Risk Factors for Type 1 Diabetes

A risk factor is something that increases your likelihood of getting a disease or condition.

It is possible to develop type 1 diabetes with or without the risk factors listed below. However, the more risk factors you have, the greater your likelihood of developing type 1 diabetes. If you have a number of risk factors, ask your healthcare provider what you can do to reduce your risk.

Type 1 diabetes is equally common among men and women, but it occurs more often in whites than in nonwhites. The main risk factors include the following:

Family History

If you have a parent, brother, or sister with type 1 diabetes, you (or your child) are at greater risk of having it, too. Scientists continue to believe that genetic factors play a role in the development of type 1 diabetes.

Autoimmune Conditions

Type 1 diabetes is most commonly an autoimmune disease, caused by the body's immune system attacking the insulin-producing cells of the pancreas. You may be at a greater than average risk of developing type 1 diabetes if you have another autoimmune condition, such as:

Birth and Early Childhood Conditions

The following may be risk factors for developing type 1 diabetes:

  • Born to an older mother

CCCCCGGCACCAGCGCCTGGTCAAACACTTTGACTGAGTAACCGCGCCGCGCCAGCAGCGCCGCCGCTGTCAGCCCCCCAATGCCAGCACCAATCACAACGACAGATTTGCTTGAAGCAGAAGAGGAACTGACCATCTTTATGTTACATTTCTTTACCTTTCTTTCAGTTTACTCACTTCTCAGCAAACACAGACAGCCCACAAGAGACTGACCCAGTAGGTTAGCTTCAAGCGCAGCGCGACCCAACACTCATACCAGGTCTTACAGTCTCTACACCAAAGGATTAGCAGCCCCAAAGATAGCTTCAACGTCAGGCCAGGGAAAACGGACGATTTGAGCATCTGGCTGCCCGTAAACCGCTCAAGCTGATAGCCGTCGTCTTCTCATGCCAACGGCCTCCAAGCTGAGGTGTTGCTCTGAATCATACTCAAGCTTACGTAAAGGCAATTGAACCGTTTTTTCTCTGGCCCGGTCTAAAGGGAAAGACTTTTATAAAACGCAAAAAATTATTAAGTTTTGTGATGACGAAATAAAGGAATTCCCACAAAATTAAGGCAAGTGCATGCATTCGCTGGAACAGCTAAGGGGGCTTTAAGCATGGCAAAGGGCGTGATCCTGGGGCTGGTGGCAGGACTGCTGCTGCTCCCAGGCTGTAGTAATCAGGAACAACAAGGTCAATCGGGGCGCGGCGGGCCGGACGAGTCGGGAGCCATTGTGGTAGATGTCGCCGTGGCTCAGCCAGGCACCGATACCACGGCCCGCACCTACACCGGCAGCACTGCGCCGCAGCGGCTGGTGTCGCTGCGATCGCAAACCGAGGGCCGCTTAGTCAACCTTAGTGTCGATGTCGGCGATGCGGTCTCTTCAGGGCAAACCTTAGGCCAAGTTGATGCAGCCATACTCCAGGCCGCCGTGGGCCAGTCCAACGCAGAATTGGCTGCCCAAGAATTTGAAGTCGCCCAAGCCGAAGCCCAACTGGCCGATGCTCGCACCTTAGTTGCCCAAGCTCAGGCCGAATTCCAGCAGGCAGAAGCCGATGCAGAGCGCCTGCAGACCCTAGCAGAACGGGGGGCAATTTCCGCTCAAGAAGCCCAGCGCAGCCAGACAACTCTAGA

• Born to a mother with pre-eclampsia during pregnancy—There is recent strong evidence, though, showing no relationship between pre-eclampsia and subsequent diabetes.
  • Early introduction of formula to infants—Past studies have not settled the issue of whether cow’s milk, fed to infants in the first 6-8 months of life, increases the risk of developing type 1 diabetes. A large international study is underway in search of an answer to this question.

Ethnic Background

If you are of Northern European or Mediterranean ancestry, you are at increased risk of type 1 diabetes. The risk of type 2 diabetes is lower among Asians (ie, Japanese, Chinese, and Korean) and Mexicans.

Environmental Factors

The following may increase the risk of type 1 diabetes:

  • Stress: physical or emotional
  • Diet: high in nitrosamines or dairy products
  • Toxins

References:

American Diabetes Association website. Available at: http://www.diabetes.org/home.jsp .

Centers for Disease Control and Prevention website. Available at: http://www.cdc.gov .

Medical conditions. Diabetes: type 1. Risk factors. University of California Davis Health Center website. Available at: http://www.ucdmc.ucdavis.edu . Accessed October 19, 2004.

TRIGR study: a new trial investigates environmental triggers in type 1 diabetes [press release]. August 7, 2002. Juvenile Diabetes Research Foundation International website. Available at: http://www.jdrf.org . Accessed October 19, 2004.



Last reviewed April 2007 by David Juan, MD

Please be aware that this information is provided to supplement the care provided by your physician. It is neither intended nor implied to be a substitute for professional medical advice. CALL YOUR HEALTHCARE PROVIDER IMMEDIATELY IF YOU THINK YOU MAY HAVE A MEDICAL EMERGENCY. Always seek the advice of your physician or other qualified health provider prior to starting any new treatment or with any questions you may have regarding a medical condition.

DiggDeliciousNewsvineRedditStumbleTechnoratiFacebook